Monday, May 18, 2009

Naguib Mahfouz: Probably the most famous Egyptian author

Naguib Mahfouz: Ever heard that name? I hadn't until I moved to Egypt. I haven't read very many of his novels, but the ones I have read, I have thoroughly enjoyed.

What I enjoy about his books is that he writes about the common, everyday life, of the Egyptian people. This helps me to see and understand some of the things I have seen here. He was born in 1911, so of course, the settings for his books were in the past, but for lots of the underprivileged people here in Egypt, life hasn't changed all that much.

Mahfouz studied at what is now the University of Cairo and graduated with a degree in Philosophy. Later, while working on his M.A. he decided to become a professional writer. He did not marry until he was 43. He had the conviction that the numerous restrictions and limitations of marriage would hamper his writings. He and his wife had 2 daughters.

He was very controversial, and that sometimes leaked over into his writing, but Mahfouz did not run away from controversy. His support of Sadat's Camp David peace treaty, caused his books to be banned in many Arab countries. But this ban was lifted in 1988 when he won the Nobel Prize for literature. Mahfouz was criticized for this and for his outspokenness for freedom of expression. One of the books he is most famous for is called "Children of Gebelawi". The book is an allegory with Gebelawi representing God, and several other characters representing some of the prophets. This was considered blasphemy so the book is banned in Arab countries. He received death threats and there was even a "fatwa" (a strong opinion by a qualified Islamic scholar or sheik) issued against Mahfouz calling for him to be killed. Even though he was given police protection, Islamic fundamentalists succeeded in stabbing him in the neck in 1994. He survived, but sustained permanent injury to the nerves in his right hand.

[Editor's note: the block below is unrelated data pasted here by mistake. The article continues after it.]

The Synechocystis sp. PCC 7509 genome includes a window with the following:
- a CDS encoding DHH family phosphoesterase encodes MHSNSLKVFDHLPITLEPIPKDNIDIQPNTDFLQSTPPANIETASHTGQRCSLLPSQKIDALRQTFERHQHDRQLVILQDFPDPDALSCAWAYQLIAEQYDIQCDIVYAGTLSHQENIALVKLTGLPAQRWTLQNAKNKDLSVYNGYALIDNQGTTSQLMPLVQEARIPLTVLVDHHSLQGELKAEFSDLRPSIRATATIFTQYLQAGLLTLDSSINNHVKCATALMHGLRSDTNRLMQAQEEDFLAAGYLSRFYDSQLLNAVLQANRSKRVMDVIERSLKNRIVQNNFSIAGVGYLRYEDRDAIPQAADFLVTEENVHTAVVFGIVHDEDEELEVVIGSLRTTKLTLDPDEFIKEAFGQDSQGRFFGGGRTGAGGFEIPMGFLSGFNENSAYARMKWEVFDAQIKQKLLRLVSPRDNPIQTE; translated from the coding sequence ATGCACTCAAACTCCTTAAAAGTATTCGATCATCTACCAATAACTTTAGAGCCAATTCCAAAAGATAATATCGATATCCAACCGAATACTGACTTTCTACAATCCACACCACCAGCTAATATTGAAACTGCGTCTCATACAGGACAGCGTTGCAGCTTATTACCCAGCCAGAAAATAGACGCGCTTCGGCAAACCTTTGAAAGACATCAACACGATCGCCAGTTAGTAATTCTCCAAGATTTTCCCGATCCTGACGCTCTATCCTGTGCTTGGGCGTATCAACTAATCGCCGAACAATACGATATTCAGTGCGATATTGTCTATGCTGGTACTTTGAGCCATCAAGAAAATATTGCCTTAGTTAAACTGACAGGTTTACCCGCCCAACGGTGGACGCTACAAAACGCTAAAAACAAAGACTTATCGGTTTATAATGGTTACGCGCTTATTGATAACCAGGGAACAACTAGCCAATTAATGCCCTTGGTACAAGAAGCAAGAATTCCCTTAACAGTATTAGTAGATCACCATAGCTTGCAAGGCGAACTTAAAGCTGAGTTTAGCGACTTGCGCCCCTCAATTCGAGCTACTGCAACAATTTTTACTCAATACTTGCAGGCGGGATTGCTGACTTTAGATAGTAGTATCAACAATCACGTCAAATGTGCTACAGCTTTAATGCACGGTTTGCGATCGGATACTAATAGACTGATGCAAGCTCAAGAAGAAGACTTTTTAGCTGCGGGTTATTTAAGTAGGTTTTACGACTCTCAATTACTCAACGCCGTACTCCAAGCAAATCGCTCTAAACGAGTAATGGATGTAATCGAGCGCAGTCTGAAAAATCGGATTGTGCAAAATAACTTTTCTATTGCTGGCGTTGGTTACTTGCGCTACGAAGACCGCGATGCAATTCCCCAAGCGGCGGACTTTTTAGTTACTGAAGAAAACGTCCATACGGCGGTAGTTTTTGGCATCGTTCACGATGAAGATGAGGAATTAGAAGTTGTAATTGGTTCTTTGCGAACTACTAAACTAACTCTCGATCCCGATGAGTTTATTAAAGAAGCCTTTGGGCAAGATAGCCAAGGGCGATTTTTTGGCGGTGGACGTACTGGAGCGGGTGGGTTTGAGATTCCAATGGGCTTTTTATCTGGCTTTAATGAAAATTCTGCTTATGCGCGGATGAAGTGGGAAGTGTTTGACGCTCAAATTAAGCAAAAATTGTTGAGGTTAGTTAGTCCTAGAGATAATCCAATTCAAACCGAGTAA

In July of 2006, Mahfouz injured his head in a fall. He never fully recovered from this and died near the end of August.

Even though Mahfouz was not famous throughout the world, he definately made an impact on the Arab world. I greatly reccommend you pick up a Naguib Mahfouz book today and give it a try.


  1. Amazing life! There should be more people like him who stands up and talk/write freely about their opinion.
    Thanks for this post.

  2. Thanks Flo! Yes, there is a lot more that I find interesting about him, but just couldn't fit it all in. :o)

  3. Your blog is really "real". Most people avoid actually "seeing" other ways of life.

  4. @eloh, thanks for dropping by. I hope readers of my blog can experience through me what life is really like here in Egypt. I often tell people I have a love/hate relationship with Egypt, because there are so many awesome things about it, but there can also be frustrating and sad things too.